|Photo by Joan Marcus|
|Nia Vardalos in Tiny Beautiful Things|
Review by Massimo Iacoboni
October 3, 2017
Not quite a play, Tiny Beautiful Things (at the Public Theater until December 10) could perhaps be best described as the staged version of an advice column. Based on the eponymous book by Cheryl Strayed, this production focuses on a sampling of the thousands of letters addressed to Sugar, the online alter ego Strayed conceived of in order to dispense free advice on life and love in a column titled, you guessed it, Dear Sugar.
In response to the long, ghostly stream of wounded souls that seek out her insights, Sugar’s heartfelt writing produces an epistolary catalog of emotions ranging from sad to funny to spirited to grave, all carried out on stage with great empathy by Nia Vardalos who, in addition to her starring role as Sugar, also adapted the book for the stage, in association with Marshall Heyman and, notably, Thomas Kail (Hamilton), who also directs.
While Vardalos recites all of Sugar’s letters (in a rather remarkable mnemonic feat), her numerous online interlocutors are played by only three, excellent actors (Teddy Cañez, Hubert Point-Du Jour, and Natalie Woolams-Torres) who, although craving her soothing, comforting words, occasionally bite the hand that writes them. In one of the most interesting and funniest moments, Sugar’s readers gang up to berate her: “Dear Sugar, We still don’t know who the fuck you are and seriously, who the fuck do you think you are?”. “Dear Sugar, Are you even qualified for this gig?”. “Dear Sugar, Your advice is all over the place!”.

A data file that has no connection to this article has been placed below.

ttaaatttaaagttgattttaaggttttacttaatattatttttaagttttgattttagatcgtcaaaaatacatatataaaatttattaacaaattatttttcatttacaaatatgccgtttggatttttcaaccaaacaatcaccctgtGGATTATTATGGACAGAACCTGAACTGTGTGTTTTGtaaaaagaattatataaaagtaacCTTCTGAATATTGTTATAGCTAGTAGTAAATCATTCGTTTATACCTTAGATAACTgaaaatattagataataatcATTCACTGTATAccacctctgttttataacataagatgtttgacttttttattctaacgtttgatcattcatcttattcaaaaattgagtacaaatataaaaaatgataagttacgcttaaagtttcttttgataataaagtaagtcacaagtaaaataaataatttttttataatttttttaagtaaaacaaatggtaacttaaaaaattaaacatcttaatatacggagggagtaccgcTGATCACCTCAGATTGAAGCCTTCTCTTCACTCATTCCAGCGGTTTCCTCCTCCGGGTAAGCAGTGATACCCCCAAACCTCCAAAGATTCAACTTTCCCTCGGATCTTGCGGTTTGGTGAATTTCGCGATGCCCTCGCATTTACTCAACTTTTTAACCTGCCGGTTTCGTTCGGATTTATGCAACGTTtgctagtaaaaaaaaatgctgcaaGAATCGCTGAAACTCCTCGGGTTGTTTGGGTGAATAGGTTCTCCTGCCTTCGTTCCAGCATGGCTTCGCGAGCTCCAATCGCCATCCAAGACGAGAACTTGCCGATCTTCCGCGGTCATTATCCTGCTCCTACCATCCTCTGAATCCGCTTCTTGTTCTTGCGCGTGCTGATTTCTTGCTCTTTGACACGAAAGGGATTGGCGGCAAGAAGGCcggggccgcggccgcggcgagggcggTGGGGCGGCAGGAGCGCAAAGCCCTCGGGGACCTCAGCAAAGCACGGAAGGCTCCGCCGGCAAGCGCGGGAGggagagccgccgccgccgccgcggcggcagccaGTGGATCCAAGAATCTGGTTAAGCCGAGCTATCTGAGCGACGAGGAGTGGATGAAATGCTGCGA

Which is all but an admission of the dubious value and suspect legitimacy of online (and print) advice. Strayed handles these conflicting impulses reasonably well, providing prose that is often luminous and touching, but that unfortunately cannot always escape the eye roll-inducing, mawkish bits one comes to expect from the Ann Landers of the world: “True healing is a fierce place. It’s a giant place, a place of monstrous beauty and glimmering light, and you have to work really hard to get there.”
About half way through, however, both Strayed and Vardalos deliver a riveting piece of theater in the form of a letter/monologue about the author’s mother, the recollection of a little girl’s dress the woman bought for a granddaughter she won’t live long enough to meet. It is heart wrenching, splendidly written and acted, and somehow functions as the emotional climax of the story in this otherwise non-traditional narrative arc.
For Sugar writes as much to heal herself as to heal her readers. Through miscarriages, divorces, sickness and death, her own words unite her to her audience in a stirring mantra: “Be brave. Brave enough to break your own heart. Tackle the motherfucking shit out of love. Look, we’re all going to die. Hit the iron bell like it’s dinnertime.”